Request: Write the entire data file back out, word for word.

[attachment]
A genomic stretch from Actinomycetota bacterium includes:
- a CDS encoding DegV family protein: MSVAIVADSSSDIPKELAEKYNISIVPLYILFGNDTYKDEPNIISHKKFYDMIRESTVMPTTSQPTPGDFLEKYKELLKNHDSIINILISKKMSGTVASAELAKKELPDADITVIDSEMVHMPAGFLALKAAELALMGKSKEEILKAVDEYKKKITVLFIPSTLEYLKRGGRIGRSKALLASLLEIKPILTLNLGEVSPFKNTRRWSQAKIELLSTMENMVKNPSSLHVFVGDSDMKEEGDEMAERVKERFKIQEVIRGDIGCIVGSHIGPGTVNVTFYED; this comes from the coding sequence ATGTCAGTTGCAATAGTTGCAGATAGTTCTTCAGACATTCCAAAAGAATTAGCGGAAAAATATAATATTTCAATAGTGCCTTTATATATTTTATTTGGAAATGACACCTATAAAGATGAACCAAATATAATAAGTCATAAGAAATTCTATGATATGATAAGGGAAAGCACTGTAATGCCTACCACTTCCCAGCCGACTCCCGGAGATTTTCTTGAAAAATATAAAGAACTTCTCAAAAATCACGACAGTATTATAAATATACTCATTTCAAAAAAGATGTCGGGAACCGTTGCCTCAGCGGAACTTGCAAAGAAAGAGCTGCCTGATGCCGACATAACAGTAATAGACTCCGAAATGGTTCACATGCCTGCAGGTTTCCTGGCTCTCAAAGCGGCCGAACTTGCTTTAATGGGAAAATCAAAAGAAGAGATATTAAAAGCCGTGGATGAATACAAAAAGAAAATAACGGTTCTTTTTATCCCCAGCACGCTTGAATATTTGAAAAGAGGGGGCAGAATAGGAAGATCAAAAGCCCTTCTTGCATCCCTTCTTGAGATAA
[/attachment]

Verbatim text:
A genomic stretch from Actinomycetota bacterium includes:
- a CDS encoding DegV family protein: MSVAIVADSSSDIPKELAEKYNISIVPLYILFGNDTYKDEPNIISHKKFYDMIRESTVMPTTSQPTPGDFLEKYKELLKNHDSIINILISKKMSGTVASAELAKKELPDADITVIDSEMVHMPAGFLALKAAELALMGKSKEEILKAVDEYKKKITVLFIPSTLEYLKRGGRIGRSKALLASLLEIKPILTLNLGEVSPFKNTRRWSQAKIELLSTMENMVKNPSSLHVFVGDSDMKEEGDEMAERVKERFKIQEVIRGDIGCIVGSHIGPGTVNVTFYED; this comes from the coding sequence ATGTCAGTTGCAATAGTTGCAGATAGTTCTTCAGACATTCCAAAAGAATTAGCGGAAAAATATAATATTTCAATAGTGCCTTTATATATTTTATTTGGAAATGACACCTATAAAGATGAACCAAATATAATAAGTCATAAGAAATTCTATGATATGATAAGGGAAAGCACTGTAATGCCTACCACTTCCCAGCCGACTCCCGGAGATTTTCTTGAAAAATATAAAGAACTTCTCAAAAATCACGACAGTATTATAAATATACTCATTTCAAAAAAGATGTCGGGAACCGTTGCCTCAGCGGAACTTGCAAAGAAAGAGCTGCCTGATGCCGACATAACAGTAATAGACTCCGAAATGGTTCACATGCCTGCAGGTTTCCTGGCTCTCAAAGCGGCCGAACTTGCTTTAATGGGAAAATCAAAAGAAGAGATATTAAAAGCCGTGGATGAATACAAAAAGAAAATAACGGTTCTTTTTATCCCCAGCACGCTTGAATATTTGAAAAGAGGGGGCAGAATAGGAAGATCAAAAGCCCTTCTTGCATCCCTTCTTGAGATAA